I want to install special software on Ubuntu. In its installation guide has been mentioned I must separate binary and source files from each other. What does it mean?
How can I do that? Should I ignore the point of instruction about separating binary and source files? I downloaded git source of special software from Internet. I didn't understand what they are? Sorry, I'm very unfamiliar with Linux and Ubuntu. This question has been asked before and already has an answer.
If those answers do not fully address your question, please ask a new question. From this Ubuntu help page: Source packages are simply packages which just include source code, and can generally be used on any type of machine if the code is compiled in the right way.
For information on how to compile and install source packages, see CompilingEasyHowTo. Binary packages are ones which have been made specifically for one type of computer, or architecture. The correct binary packages will be used automatically, so you don't have to worry about picking the right ones. To find out which one you are using, open your terminal, type uname -m then hit the Enter key.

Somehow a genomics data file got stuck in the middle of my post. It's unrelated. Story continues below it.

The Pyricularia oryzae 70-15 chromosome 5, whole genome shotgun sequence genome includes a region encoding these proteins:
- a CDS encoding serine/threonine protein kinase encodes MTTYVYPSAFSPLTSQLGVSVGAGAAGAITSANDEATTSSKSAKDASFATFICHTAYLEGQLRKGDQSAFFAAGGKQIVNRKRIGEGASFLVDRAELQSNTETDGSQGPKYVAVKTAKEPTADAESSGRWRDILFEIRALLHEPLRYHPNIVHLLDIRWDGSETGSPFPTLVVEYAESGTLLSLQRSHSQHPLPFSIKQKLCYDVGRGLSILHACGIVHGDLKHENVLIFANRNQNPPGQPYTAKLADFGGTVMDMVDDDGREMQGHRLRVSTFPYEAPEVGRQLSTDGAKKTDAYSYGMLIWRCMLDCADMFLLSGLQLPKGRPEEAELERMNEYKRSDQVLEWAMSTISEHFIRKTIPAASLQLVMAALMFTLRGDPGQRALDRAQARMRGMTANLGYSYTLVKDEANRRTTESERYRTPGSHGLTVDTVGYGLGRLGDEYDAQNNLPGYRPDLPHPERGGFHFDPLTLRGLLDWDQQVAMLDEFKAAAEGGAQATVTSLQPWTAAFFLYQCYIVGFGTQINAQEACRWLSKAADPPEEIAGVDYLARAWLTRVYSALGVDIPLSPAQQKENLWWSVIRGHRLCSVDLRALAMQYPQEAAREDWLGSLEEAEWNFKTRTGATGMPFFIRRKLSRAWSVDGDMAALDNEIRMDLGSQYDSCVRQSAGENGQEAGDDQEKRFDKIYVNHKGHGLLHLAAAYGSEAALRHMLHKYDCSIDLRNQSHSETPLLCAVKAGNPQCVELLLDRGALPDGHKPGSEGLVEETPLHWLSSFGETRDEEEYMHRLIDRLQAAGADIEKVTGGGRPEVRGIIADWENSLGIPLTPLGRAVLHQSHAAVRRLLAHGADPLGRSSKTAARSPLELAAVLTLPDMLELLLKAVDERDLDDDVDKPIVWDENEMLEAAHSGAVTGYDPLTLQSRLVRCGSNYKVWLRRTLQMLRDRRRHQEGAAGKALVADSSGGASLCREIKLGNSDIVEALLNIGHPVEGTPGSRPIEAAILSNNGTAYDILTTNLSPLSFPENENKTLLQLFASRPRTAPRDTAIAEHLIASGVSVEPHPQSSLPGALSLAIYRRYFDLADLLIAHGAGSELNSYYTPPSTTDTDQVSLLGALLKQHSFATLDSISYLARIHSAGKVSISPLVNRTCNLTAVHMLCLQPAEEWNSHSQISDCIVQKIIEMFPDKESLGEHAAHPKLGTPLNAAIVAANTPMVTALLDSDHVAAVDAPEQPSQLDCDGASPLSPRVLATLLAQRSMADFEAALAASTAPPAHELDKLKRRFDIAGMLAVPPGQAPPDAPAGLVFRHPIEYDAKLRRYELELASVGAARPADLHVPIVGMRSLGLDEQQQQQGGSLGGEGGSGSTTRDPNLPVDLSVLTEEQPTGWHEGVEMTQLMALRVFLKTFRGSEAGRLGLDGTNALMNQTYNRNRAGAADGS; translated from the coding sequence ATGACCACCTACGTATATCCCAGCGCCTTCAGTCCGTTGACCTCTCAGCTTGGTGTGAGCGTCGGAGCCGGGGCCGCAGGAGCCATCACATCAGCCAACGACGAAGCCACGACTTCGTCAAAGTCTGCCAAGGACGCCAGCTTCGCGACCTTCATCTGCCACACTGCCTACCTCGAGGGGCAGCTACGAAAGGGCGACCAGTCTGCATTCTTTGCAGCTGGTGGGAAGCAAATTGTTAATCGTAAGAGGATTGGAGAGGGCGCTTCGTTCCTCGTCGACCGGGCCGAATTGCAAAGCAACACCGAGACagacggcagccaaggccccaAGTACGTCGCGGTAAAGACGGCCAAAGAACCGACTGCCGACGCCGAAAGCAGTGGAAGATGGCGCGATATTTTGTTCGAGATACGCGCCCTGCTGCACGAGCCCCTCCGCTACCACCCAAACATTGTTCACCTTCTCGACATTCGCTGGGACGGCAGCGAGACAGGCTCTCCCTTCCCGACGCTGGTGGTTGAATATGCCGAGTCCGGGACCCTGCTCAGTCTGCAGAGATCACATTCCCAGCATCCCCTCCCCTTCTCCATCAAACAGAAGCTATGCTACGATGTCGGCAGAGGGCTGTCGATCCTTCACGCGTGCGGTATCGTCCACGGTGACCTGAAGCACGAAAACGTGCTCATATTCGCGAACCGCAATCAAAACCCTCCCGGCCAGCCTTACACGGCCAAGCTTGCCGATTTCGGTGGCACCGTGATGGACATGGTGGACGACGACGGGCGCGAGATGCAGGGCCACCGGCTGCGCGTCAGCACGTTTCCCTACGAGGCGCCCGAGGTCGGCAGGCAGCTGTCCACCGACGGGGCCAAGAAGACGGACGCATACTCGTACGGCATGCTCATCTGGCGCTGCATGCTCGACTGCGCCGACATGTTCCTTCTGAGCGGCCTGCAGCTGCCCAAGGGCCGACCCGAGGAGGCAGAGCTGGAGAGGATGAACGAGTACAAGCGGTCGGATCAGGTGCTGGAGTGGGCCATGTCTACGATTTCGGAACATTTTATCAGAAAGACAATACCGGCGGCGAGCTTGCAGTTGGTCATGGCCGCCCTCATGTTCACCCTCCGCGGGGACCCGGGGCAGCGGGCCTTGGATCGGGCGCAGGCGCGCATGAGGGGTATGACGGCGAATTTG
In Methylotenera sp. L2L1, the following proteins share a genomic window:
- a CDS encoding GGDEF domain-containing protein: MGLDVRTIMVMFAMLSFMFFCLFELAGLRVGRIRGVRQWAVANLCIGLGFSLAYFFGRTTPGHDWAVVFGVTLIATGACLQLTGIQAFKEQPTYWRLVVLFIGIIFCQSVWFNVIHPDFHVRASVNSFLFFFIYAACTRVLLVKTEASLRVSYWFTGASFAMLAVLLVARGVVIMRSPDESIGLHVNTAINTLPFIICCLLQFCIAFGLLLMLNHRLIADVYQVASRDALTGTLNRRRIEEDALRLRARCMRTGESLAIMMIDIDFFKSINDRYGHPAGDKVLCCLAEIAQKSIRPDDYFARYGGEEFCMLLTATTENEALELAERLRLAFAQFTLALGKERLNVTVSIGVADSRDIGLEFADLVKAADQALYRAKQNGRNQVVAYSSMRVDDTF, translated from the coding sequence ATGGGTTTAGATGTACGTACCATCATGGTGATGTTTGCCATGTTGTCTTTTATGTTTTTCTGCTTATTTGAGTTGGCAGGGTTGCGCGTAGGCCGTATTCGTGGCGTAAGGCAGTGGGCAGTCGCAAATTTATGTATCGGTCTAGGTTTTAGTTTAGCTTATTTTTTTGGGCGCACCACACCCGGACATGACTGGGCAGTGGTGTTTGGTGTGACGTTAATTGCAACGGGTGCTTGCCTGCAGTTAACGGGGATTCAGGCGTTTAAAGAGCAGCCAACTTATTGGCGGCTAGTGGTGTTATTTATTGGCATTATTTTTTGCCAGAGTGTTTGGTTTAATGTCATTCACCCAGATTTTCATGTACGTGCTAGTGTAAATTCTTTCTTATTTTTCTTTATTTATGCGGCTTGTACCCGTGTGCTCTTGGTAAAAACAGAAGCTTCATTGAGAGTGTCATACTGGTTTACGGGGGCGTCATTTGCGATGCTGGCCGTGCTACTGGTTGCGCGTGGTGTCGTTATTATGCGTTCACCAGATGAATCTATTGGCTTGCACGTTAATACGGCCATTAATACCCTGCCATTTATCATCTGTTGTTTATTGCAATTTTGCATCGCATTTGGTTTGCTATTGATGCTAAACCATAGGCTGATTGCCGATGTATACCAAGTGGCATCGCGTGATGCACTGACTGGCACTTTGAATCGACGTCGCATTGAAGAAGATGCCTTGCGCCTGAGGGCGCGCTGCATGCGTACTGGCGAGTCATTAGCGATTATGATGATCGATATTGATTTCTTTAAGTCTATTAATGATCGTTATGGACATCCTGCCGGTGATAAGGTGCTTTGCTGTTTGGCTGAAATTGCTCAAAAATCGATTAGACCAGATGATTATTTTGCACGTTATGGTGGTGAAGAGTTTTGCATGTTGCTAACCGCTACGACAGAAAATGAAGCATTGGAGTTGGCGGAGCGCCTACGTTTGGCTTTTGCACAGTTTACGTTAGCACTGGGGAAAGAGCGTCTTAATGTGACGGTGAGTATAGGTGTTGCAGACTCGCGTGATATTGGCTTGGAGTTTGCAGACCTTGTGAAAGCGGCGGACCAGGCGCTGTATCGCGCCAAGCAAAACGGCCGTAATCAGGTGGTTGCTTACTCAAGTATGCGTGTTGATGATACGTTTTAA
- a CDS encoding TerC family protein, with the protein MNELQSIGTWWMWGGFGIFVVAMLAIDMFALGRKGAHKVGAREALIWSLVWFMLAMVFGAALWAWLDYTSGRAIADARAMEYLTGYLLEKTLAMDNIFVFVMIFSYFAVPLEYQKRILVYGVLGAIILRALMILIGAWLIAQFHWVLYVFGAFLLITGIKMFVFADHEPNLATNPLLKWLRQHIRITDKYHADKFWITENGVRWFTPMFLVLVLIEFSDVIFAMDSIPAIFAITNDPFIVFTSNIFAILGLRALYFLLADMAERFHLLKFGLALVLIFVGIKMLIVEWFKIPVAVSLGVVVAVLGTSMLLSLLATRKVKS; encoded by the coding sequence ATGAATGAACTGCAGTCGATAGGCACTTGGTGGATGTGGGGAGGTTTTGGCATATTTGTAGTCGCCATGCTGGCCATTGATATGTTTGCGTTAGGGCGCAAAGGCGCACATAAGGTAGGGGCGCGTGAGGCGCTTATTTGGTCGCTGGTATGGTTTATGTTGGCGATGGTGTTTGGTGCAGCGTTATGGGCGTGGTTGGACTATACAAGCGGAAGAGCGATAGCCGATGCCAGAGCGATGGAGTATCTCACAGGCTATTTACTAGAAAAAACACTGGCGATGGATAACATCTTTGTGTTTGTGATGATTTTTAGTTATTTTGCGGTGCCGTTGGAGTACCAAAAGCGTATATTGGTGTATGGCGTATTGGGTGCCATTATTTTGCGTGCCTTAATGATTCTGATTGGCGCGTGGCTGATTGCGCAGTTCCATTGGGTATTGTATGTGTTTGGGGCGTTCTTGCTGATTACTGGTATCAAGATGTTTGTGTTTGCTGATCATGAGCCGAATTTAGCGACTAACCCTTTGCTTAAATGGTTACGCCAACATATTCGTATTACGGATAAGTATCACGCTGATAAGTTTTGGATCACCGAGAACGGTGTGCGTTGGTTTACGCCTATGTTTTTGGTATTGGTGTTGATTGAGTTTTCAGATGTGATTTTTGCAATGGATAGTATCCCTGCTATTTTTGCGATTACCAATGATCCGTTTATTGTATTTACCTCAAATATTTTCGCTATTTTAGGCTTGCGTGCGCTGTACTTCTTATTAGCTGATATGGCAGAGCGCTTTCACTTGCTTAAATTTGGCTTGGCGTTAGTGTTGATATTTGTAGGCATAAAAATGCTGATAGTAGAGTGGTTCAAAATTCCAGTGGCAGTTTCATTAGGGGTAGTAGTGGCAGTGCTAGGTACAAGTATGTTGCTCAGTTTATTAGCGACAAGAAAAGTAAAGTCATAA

Basically, Source packages need to be compiled by you before installing they are the code itself using make and a compiler. Binary packages are already compiled for your achitecture and only need to be installed using dpkg for example.
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